In the introduction to the 1994 printing of Splinter of the Mind's Eye, Lucas offered his view on the evolution of the Star Wars saga:
Another notable mention, is this quote from an interview in the August/September 1999 issue of SW Insider:
Further, in an August 2005 interview in Starlog magazine:
Lucas' statements in Starlog were commented on in a December 7, 2005 post on the starwars.com forums by Leland Chee, who maintains Lucas Licensing's continuity database:
During ShoWest 2008, Lucas gave an interview where he mentioned the difference between "his world", "the licensing world" and the "fans' world":
Another noteworthy exchange between Lucas and an interviewer appeared in the May 2008 edition of Total Film magazine:
Beautiful. Thanks heaps, these quotes & articles are pure gold, and not necessarily the same old stuff we've seen quoted, reprinted, paraphrased, pushed, filed, indexed, briefed, debriefed & misquoted ad nauseam.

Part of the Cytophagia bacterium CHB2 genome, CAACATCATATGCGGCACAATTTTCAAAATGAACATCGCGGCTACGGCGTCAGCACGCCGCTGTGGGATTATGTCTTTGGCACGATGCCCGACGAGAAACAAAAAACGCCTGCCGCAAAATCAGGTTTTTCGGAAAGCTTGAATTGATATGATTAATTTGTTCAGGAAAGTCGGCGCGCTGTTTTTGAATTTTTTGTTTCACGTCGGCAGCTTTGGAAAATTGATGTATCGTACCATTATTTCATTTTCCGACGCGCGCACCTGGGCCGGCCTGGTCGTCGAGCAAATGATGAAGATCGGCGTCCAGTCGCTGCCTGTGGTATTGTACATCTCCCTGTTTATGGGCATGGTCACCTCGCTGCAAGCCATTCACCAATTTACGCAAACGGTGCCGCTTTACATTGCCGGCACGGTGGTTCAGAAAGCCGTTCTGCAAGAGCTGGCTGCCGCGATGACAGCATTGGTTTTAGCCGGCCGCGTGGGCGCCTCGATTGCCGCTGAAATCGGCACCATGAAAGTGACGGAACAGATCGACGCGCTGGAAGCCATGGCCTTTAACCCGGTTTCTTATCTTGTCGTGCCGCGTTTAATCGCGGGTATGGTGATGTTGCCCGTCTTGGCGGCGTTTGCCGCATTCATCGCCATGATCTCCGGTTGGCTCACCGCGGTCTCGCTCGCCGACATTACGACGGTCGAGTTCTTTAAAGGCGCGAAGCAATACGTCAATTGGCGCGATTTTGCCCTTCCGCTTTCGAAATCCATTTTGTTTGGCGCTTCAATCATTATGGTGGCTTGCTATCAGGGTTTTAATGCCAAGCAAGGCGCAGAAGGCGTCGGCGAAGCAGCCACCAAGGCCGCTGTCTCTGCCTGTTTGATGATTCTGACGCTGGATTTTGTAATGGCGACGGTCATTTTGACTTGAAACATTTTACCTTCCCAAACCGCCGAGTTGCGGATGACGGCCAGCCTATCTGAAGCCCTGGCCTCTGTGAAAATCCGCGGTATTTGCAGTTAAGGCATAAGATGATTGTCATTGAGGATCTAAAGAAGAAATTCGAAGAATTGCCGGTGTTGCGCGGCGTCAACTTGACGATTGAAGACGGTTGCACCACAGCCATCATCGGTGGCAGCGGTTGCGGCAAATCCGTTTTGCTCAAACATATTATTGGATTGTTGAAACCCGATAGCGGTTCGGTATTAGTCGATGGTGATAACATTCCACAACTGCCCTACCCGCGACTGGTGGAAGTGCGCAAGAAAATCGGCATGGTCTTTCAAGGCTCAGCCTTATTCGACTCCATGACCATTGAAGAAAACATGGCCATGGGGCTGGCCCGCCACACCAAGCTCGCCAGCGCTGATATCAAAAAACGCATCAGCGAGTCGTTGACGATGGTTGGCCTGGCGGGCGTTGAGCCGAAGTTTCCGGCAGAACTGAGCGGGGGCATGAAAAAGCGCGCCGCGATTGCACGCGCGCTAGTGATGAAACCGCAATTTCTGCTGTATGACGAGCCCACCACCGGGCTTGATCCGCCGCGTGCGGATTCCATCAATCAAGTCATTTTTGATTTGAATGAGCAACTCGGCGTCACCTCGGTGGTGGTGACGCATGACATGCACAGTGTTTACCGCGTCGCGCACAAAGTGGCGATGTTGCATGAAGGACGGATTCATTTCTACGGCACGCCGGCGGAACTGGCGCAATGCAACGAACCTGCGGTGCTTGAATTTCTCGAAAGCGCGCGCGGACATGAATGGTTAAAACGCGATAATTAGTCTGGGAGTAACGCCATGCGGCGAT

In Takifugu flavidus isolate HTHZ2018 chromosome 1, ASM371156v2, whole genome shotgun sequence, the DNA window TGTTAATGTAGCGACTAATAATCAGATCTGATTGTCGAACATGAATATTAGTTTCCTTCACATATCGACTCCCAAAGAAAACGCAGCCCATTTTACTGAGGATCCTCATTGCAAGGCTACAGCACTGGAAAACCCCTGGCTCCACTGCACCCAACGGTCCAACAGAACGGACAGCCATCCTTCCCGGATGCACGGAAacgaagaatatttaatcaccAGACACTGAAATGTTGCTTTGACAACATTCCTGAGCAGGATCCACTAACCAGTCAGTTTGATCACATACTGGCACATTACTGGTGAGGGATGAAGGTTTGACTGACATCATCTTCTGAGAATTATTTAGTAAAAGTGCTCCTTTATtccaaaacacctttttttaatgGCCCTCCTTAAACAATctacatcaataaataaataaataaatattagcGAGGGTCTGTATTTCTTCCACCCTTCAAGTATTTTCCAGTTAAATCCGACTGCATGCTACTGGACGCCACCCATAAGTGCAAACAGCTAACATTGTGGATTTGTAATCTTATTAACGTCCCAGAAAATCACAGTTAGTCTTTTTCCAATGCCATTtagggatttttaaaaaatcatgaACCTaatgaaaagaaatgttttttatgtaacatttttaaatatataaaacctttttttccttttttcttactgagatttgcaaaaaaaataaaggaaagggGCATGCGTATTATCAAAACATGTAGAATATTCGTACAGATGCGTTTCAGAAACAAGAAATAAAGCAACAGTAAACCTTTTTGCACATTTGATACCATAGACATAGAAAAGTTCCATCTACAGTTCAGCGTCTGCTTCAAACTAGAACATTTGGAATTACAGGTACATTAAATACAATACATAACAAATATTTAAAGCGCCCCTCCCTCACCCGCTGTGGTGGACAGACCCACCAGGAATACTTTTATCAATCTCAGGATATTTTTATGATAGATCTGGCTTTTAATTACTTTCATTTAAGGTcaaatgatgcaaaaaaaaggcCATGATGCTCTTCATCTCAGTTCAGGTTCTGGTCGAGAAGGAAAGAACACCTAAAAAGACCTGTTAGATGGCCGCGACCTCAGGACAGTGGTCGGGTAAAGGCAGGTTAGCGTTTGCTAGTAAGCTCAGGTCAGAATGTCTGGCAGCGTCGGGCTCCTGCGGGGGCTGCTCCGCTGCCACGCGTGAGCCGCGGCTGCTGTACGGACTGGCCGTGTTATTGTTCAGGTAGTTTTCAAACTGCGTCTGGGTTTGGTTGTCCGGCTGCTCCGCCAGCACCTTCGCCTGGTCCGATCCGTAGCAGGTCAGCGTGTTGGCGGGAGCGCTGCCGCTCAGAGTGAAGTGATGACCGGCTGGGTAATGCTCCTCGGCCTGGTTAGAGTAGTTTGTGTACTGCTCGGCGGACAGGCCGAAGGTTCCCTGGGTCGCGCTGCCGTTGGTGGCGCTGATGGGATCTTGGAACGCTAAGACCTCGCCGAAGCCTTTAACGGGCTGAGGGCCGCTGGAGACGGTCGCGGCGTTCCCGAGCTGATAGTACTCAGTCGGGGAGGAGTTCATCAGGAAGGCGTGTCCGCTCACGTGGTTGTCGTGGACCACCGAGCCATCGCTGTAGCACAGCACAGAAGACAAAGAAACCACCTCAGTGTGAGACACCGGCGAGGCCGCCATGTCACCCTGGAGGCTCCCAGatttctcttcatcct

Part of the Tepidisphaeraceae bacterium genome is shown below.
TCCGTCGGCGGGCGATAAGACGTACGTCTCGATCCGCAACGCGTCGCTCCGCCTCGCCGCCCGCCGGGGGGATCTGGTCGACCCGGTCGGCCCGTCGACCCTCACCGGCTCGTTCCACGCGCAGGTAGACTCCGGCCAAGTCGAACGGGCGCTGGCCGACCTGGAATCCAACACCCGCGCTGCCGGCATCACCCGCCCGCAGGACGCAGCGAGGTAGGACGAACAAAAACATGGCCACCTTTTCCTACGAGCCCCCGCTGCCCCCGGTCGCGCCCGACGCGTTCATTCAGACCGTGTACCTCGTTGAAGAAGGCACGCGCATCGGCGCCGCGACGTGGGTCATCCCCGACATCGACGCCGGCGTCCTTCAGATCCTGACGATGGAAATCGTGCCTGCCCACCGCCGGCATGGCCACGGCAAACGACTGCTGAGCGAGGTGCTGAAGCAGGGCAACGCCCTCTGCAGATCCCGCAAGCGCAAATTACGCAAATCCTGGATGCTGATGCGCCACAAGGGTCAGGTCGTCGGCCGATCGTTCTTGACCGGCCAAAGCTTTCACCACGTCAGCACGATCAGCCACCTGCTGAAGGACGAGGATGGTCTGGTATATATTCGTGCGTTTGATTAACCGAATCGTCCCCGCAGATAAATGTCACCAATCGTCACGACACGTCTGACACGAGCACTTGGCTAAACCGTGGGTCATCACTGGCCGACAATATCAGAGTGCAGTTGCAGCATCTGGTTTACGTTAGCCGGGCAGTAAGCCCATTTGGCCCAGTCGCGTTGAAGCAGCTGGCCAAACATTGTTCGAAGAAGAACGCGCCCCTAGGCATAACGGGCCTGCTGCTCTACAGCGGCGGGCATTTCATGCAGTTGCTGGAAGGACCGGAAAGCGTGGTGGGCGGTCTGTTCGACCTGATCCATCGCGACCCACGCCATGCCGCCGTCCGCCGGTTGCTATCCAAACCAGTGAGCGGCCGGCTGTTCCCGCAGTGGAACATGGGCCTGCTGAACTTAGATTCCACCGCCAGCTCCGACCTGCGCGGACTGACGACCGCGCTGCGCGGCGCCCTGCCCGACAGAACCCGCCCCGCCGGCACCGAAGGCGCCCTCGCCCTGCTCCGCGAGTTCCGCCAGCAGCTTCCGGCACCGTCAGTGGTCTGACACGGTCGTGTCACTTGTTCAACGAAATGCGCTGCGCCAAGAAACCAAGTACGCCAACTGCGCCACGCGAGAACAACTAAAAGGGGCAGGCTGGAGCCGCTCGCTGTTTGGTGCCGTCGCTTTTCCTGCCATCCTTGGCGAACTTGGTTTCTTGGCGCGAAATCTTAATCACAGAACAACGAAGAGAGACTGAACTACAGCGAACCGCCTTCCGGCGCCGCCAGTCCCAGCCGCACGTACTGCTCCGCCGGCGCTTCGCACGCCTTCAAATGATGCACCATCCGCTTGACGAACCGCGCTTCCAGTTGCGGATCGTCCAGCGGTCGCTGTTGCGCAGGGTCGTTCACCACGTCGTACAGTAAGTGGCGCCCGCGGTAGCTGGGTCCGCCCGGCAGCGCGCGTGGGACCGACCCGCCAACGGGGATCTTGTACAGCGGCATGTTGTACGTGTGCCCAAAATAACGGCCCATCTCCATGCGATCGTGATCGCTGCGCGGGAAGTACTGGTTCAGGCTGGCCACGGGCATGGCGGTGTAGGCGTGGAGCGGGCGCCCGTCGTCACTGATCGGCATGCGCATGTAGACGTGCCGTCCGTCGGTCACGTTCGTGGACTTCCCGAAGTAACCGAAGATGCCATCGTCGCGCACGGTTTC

thank you Darth Nub
Stickying for the time being.
Just FYI - I'm in the process of going through and tidying this thread up when I get the chance, so it might be a little bit messy here & there for a while. Number one priority is restoring posts which were truncated by the move, then deleting duplicates.
For the time being I'm going to keep replies and any comments (
@Keeper_of_Swords, obviously) intact. At some stage it'd be nice for it all to be categorised, but for right now the thread structure will remain as it was.
If anyone wishes to add to the thread, go right ahead, your posts won't be deleted or lost.
OK, this monster thread has been restored somewhat to its former glory, I've taken the liberty of placing quotes inside boxes where I could, just to make it a bit easier to read.
I've also removed whatever quotes have already appeared, deleting several posts in the process.
Big thanks to